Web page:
Contracts under $500,000 only accounted for 7 percent of the city’s spending on consent agenda items, meaning that most costly deals will still require City Council approval, staff said. The city’s internal financial controls are strong enough to make sure that money isn’t being wasted, advocates of the change said.

Opponents of the change said bringing all items over $100,000 before City Council still provides important oversight, even if members eventually approve most contracts on the consent agenda. And having such contracts on meeting agendas can provide the public and media a window into city expenditures and plans, even if they aren’t vigorously debated in meetings.

Members of the SAFE Coalition told council that they were concerned that the measure would make it easier to buy militaristic police equipment without public disclosure.

For example, Monday’s consent agenda included a $147,000 contract to develop a new, mobile app for the Charlotte-Mecklenburg Police Department that will allow people to chat with an officer, submit crime tips, file and retrieve police reports and receive alerts.

“This mobile application will be beneficial in the months leading up to the 2020 Republican National Convention,” city staff noted on the agenda. Council member LaWana Mayfield asked how the system would track false reports and any malicious uses of the system against minorities, and a police official explained how the system would work and how it would be funded going forward.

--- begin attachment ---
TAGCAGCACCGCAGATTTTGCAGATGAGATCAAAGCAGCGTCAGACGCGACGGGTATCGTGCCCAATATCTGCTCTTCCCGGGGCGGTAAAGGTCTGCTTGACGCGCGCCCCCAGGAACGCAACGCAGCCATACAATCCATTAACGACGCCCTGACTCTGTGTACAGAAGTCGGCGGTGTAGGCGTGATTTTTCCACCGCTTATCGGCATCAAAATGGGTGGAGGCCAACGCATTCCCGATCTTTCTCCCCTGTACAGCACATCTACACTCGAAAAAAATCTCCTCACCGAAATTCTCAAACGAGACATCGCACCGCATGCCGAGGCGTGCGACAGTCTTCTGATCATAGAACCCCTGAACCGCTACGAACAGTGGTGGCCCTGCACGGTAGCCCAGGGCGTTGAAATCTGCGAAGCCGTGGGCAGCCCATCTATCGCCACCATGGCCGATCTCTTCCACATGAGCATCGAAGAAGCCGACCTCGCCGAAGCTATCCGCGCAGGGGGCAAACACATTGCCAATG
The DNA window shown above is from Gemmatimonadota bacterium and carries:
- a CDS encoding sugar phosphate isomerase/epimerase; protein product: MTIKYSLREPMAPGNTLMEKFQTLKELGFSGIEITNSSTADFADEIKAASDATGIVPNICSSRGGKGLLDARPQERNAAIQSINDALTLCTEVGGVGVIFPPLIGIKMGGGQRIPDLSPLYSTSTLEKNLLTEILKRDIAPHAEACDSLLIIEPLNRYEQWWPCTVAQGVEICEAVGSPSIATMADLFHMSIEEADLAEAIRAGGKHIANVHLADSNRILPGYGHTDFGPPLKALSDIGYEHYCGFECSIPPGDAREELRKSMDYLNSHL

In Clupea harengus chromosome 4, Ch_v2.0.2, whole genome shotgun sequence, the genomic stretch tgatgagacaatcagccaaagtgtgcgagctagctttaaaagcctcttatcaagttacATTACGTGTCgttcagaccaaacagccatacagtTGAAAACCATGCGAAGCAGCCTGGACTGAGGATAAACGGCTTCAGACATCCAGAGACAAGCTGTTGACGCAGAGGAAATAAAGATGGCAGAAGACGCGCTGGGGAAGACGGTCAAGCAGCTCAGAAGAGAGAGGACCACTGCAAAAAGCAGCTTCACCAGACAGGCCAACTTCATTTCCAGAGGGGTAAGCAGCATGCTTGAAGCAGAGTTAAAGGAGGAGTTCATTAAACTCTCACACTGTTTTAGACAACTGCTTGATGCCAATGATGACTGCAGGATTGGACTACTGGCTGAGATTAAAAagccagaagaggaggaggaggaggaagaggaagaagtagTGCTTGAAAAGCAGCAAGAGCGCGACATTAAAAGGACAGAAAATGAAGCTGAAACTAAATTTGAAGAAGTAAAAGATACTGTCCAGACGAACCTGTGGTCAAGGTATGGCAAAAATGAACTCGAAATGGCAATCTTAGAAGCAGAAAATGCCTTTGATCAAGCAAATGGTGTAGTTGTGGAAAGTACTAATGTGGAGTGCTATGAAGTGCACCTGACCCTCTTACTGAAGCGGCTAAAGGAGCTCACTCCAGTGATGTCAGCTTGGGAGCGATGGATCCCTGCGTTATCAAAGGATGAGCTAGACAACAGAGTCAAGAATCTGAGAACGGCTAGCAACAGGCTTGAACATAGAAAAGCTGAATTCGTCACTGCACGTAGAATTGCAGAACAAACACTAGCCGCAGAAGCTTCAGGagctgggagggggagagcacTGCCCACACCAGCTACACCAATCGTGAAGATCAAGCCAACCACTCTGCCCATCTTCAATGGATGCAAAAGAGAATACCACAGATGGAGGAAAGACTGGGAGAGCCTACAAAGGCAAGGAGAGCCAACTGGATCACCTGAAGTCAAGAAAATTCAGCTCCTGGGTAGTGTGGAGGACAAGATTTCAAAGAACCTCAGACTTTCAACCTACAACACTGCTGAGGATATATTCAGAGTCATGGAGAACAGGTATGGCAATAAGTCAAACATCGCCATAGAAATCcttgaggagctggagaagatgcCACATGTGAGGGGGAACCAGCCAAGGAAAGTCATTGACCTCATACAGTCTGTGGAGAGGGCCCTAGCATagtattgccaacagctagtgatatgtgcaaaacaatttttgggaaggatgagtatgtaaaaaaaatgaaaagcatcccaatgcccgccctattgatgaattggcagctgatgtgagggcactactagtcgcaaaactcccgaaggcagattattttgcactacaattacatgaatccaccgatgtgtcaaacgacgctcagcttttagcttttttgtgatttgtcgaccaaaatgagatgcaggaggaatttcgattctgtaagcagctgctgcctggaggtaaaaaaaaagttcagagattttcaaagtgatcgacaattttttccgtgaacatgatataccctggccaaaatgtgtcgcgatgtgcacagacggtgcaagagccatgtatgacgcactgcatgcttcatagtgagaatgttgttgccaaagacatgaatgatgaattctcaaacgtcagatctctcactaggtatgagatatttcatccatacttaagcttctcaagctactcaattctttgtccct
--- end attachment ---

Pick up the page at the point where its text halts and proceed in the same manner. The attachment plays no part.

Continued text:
Mayfield said such scrutiny is important, and the high rate of approval for consent agenda items shouldn’t be the only benchmark for oversight.

“I think it’s also a little misleading when we say how many of the items have been approved,” she said, adding that council scrutiny and questions before items are brought up weeds out or improves dubious ideas.

“There is not as much transparency as we say we want,” she said. “There is an accountability question.”

Council member Ed Driggs said the spending under question represents a tiny fraction of the city’s $2.6 billion budget.

“I think there are more productive ways for this council to spend our time than looking over the manager’s shoulder,” said Driggs.

Winston said he’s not worried about “graft,” but the City Council still needs to carefully monitor spending. He also said city staff wanted the change more than council or the manager.

“While it might be .004 percent or less or more, government policy and government spending...has been the source of so many disparities,” said Winston, whose comments drew applause. “Don’t be bullied by staff to get something over the finish lane without getting it right.”

Mayor Pro Tem Julie Eiselt said it comes down to using time efficiently.

“It is about, for the vast majority of it, day-to-day operations we have hired a city manager to run,” she said.

Ely Portillo covers local and state government for the Charlotte Observer, where he has previously written about growth, crime, the airport and a five-legged puppy. He grew up in Maryland and attended Harvard University.